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The Legacy of The Wolf of Wall Street


The crimes of Jordan Belfort, known as the Wolf of Wall Street, were many, but one that stands out is a technique still perpetrated on unsuspecting investors today.

Jordan Belfort, known as the "Wolf of Wall Street,” made millions of dollars every year. That, plus the sex and drugs in the recent movie about him, is attracting a lot of attention.

Belfort was so high he never thought he would go down. But, he did. In 1998, the Securities and Exchange Commission shut down his company and the FBI arrested him.

His crimes were many, but one that stands out is a technique still perpetrated on unsuspecting investors today, just in a different way. It is called “pump and dump.”

In Belfort’s time, the communication used to pump a stock was the telephone. Today, it is mainly done electronically, i.e. via email. The message is something like:

XXX stock is having a breakthrough. We expect it to reach XX within ten months. Buy now to see profits.”

Those who do purchase on this recommendation are playing into a scheme to pump up the price of a stock that will be sold later by those who sent the email. They sell it (dump) before those who they entrapped in their email scheme, and the scammers reap the benefit of their “pump” before the victims have a chance to react.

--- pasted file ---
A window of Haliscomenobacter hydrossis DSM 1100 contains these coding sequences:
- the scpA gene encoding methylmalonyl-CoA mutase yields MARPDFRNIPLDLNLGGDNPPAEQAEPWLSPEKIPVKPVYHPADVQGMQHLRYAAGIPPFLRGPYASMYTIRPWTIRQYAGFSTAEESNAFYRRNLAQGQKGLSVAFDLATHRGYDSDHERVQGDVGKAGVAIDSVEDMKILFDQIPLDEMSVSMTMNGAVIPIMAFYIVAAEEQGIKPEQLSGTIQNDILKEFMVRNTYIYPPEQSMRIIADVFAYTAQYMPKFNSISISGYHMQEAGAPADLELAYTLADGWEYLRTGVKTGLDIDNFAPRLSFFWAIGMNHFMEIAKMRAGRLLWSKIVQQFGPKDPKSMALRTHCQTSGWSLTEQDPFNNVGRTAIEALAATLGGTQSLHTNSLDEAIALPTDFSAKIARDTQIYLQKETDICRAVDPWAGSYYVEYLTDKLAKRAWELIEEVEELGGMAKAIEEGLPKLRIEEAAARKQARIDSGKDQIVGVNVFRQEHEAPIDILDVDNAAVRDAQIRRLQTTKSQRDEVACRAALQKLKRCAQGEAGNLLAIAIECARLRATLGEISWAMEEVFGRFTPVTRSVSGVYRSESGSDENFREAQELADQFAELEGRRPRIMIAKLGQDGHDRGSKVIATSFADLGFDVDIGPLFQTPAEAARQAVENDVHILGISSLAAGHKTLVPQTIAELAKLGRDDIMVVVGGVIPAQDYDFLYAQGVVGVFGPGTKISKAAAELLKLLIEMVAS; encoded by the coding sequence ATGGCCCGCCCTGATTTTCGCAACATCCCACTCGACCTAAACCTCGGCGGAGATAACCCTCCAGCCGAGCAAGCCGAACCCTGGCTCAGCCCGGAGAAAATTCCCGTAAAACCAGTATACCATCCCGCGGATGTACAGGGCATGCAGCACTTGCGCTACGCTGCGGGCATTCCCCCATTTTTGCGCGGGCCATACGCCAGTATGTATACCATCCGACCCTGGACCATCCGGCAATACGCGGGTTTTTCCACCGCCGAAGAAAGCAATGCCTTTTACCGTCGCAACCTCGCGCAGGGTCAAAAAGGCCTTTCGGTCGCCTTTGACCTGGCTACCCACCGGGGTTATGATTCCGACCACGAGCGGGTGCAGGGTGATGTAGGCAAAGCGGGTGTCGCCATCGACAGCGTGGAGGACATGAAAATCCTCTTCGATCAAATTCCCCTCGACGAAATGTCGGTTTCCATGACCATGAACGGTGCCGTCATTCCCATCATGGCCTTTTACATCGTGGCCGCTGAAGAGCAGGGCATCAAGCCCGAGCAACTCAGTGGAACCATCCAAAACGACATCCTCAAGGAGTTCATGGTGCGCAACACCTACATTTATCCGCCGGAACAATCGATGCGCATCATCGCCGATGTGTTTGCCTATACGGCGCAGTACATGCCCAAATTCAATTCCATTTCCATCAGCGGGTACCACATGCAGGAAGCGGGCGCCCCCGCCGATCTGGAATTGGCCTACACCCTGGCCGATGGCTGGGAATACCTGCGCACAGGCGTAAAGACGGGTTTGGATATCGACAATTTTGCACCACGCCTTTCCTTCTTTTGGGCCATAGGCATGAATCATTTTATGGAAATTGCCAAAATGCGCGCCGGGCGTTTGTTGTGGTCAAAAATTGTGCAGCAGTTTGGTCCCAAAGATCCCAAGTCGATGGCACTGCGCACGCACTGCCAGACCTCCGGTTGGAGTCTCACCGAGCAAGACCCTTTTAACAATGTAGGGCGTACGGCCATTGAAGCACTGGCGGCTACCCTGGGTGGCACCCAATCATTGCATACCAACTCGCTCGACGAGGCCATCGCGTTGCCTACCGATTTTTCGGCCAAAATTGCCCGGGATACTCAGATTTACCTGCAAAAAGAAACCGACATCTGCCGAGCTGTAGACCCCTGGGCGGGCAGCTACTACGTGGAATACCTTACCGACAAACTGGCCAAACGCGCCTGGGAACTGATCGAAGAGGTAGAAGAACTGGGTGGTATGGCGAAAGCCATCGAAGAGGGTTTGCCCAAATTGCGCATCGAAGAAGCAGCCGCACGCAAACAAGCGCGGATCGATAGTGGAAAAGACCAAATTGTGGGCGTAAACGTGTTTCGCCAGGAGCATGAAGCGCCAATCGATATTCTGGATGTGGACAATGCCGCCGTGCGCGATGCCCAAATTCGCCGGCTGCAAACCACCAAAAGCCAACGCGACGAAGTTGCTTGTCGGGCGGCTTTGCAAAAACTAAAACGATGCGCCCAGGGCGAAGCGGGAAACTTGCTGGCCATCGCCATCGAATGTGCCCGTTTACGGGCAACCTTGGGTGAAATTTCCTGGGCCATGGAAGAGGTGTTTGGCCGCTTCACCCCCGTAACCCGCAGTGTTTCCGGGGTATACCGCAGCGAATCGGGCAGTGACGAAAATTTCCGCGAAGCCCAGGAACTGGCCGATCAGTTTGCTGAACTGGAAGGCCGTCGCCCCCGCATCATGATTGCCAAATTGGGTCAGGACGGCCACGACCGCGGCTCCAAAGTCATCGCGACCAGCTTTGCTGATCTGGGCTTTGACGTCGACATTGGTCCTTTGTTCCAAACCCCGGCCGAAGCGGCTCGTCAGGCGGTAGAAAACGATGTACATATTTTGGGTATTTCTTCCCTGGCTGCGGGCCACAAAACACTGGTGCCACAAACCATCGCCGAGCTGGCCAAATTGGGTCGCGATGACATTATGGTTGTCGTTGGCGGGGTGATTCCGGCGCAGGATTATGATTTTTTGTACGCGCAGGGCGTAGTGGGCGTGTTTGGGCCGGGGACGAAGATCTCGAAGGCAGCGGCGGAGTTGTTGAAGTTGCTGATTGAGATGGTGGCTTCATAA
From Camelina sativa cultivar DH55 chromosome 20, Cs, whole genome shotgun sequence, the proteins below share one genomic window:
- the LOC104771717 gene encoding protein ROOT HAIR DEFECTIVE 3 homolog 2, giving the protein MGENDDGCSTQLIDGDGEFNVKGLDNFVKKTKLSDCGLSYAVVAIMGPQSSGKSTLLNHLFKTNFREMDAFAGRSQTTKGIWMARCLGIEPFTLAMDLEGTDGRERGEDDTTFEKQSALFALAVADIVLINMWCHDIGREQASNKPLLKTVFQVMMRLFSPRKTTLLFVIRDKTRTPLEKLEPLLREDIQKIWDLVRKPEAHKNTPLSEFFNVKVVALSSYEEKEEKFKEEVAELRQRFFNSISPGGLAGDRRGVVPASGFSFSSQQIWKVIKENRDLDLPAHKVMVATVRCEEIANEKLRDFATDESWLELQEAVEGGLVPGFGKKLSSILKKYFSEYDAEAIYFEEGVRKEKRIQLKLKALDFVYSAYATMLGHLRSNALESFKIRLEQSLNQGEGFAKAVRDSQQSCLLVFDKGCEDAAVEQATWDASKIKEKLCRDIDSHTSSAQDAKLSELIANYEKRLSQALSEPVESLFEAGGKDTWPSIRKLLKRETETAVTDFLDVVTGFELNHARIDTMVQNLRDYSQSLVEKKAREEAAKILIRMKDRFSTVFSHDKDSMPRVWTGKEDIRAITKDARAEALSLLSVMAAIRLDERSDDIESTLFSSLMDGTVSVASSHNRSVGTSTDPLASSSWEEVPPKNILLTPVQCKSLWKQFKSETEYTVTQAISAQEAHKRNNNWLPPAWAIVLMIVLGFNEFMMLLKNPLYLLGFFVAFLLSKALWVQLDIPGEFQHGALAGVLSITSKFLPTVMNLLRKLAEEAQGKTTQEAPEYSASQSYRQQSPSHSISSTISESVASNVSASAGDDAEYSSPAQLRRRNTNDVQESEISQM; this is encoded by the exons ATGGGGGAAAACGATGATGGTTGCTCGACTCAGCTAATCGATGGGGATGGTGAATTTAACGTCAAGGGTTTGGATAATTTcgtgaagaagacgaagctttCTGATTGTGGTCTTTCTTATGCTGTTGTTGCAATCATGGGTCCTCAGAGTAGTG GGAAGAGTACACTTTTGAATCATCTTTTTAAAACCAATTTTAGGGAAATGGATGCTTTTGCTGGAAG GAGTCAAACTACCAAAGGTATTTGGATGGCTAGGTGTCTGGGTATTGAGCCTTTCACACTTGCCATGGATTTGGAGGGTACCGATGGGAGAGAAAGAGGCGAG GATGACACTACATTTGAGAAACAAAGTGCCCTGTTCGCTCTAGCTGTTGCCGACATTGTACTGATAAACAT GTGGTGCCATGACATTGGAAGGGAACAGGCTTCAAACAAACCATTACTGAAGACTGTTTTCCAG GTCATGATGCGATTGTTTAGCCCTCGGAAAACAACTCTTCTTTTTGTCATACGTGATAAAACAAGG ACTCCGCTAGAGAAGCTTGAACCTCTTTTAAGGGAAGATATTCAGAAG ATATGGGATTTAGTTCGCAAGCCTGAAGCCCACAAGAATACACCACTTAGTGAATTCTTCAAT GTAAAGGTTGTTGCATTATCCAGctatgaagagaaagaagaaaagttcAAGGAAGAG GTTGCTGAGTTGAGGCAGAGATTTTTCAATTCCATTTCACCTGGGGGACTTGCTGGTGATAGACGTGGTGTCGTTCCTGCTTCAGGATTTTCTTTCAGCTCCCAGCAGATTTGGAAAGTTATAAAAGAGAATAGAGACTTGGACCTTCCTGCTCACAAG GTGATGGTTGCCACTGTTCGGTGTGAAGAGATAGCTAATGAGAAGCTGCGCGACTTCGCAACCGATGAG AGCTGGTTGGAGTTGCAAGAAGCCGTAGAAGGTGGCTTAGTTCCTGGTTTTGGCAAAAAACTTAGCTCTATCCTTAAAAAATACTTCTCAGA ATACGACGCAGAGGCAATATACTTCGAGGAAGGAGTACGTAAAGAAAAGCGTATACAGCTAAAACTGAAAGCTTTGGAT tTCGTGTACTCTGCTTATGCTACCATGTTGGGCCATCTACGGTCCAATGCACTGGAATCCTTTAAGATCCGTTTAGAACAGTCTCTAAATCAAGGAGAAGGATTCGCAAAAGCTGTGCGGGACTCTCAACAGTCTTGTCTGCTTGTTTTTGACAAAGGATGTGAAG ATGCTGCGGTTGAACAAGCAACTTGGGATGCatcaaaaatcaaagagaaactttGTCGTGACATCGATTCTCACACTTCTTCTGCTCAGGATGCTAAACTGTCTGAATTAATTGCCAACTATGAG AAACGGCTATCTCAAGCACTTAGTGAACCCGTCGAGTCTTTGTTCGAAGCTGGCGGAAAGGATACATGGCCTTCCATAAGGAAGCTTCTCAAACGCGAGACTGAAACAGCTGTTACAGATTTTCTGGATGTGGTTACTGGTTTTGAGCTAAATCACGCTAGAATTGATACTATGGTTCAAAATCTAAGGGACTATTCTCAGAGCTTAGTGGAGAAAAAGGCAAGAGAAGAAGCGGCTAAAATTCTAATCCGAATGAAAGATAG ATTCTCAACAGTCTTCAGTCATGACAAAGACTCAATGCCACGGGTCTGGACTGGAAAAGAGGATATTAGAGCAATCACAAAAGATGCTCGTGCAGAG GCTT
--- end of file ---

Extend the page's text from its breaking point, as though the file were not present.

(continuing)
The average profit that the spammers make is up to a 5% to 6% return, not bad for a nameless, but not victimless crime.

We know that, often, when someone in the stock market makes money, another loses it. In this case, it is all those who purchased the stock on the basis of an email in the hopes of making a quick return. They did not do their own research. The buyers who purchased did so on the recommendation of nothing more than an electronic communication from an unknown person or company. These faceless targets, who likely sold after the stock’s promoters, lose money.

What makes people buy stock they know nothing about? It is optimism over realism or, in some few cases, the elderly, whose judgment is impaired when they can otherwise appear normal. In either case, the victim is someone who likely cannot afford to lose money.

This means that Jordan Belfort, as despicable as his selling practices were, lives on today in a different form now that he is barred from the investment business. Others have taken his place.

Further reading:

Navigate Investing Minefields

Aging and Investment Decisions

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Victor J. Dzau, MD, gives expert advice
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